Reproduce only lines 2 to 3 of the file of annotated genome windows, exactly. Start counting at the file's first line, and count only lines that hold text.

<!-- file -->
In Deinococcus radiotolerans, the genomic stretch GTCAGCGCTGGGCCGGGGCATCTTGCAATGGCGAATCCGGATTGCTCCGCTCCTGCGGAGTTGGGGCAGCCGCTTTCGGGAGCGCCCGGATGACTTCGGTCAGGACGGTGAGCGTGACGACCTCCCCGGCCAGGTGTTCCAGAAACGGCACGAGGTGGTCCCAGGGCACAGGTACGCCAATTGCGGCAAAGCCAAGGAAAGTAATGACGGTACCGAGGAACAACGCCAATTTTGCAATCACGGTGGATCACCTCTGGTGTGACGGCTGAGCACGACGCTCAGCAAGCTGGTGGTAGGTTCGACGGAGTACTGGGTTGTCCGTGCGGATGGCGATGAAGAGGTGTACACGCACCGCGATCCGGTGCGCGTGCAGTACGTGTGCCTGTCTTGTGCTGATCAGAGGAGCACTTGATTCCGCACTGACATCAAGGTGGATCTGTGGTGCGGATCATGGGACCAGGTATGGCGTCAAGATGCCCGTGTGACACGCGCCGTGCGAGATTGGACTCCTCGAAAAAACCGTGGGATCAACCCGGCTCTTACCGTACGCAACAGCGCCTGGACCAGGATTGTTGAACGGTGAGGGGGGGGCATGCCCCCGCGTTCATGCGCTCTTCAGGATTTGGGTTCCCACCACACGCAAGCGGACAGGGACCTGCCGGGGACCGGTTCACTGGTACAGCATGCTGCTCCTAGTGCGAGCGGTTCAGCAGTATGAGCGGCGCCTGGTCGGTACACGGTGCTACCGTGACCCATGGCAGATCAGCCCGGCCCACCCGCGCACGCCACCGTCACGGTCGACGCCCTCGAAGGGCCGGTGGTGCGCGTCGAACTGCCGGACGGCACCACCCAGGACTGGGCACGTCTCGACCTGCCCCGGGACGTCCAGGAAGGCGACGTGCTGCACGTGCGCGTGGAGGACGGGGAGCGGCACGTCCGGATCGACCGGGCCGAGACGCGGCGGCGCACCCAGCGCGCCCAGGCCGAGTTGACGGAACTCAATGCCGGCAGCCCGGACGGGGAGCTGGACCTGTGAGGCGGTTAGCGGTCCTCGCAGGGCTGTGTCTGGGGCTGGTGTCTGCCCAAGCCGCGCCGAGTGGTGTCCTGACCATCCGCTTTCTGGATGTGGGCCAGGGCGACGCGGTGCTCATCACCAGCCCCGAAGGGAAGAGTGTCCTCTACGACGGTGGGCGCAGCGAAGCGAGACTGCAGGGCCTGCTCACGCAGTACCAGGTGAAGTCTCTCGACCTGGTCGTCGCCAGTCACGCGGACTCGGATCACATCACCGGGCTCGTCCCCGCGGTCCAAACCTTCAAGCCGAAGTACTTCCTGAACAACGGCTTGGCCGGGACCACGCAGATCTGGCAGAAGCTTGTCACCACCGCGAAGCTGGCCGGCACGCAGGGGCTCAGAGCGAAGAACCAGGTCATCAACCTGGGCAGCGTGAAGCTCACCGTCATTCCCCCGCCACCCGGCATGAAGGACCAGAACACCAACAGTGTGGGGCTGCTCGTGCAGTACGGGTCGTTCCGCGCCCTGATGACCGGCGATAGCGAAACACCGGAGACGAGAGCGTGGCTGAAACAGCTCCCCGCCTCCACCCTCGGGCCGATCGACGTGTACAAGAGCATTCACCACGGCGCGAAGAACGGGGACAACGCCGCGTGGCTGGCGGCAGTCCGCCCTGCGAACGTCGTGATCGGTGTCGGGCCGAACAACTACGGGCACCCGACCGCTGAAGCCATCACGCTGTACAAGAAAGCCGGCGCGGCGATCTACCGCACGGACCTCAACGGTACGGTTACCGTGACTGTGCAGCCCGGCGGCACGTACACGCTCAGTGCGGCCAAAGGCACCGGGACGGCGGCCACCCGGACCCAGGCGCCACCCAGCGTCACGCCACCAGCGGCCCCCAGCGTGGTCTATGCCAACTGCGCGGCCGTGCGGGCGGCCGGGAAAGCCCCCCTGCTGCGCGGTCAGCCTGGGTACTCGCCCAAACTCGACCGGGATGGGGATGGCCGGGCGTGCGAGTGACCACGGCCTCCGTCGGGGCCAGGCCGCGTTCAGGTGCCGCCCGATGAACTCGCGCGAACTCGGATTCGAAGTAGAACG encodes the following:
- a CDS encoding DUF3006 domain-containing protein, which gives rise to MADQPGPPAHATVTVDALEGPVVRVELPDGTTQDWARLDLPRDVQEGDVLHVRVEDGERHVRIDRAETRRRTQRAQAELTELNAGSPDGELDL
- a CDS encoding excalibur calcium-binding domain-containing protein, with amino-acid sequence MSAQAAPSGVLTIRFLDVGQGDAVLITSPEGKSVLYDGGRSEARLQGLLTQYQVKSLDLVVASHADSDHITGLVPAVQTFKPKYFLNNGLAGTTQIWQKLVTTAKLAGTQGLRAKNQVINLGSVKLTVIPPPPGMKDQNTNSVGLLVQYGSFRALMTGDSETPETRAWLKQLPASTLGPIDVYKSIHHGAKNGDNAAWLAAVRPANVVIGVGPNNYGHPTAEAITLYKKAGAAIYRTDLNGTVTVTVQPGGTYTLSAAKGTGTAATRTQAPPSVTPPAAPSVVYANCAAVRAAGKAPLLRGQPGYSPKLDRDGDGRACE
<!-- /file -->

- a CDS encoding DUF3006 domain-containing protein, which gives rise to MADQPGPPAHATVTVDALEGPVVRVELPDGTTQDWARLDLPRDVQEGDVLHVRVEDGERHVRIDRAETRRRTQRAQAELTELNAGSPDGELDL
- a CDS encoding excalibur calcium-binding domain-containing protein, with amino-acid sequence MSAQAAPSGVLTIRFLDVGQGDAVLITSPEGKSVLYDGGRSEARLQGLLTQYQVKSLDLVVASHADSDHITGLVPAVQTFKPKYFLNNGLAGTTQIWQKLVTTAKLAGTQGLRAKNQVINLGSVKLTVIPPPPGMKDQNTNSVGLLVQYGSFRALMTGDSETPETRAWLKQLPASTLGPIDVYKSIHHGAKNGDNAAWLAAVRPANVVIGVGPNNYGHPTAEAITLYKKAGAAIYRTDLNGTVTVTVQPGGTYTLSAAKGTGTAATRTQAPPSVTPPAAPSVVYANCAAVRAAGKAPLLRGQPGYSPKLDRDGDGRACE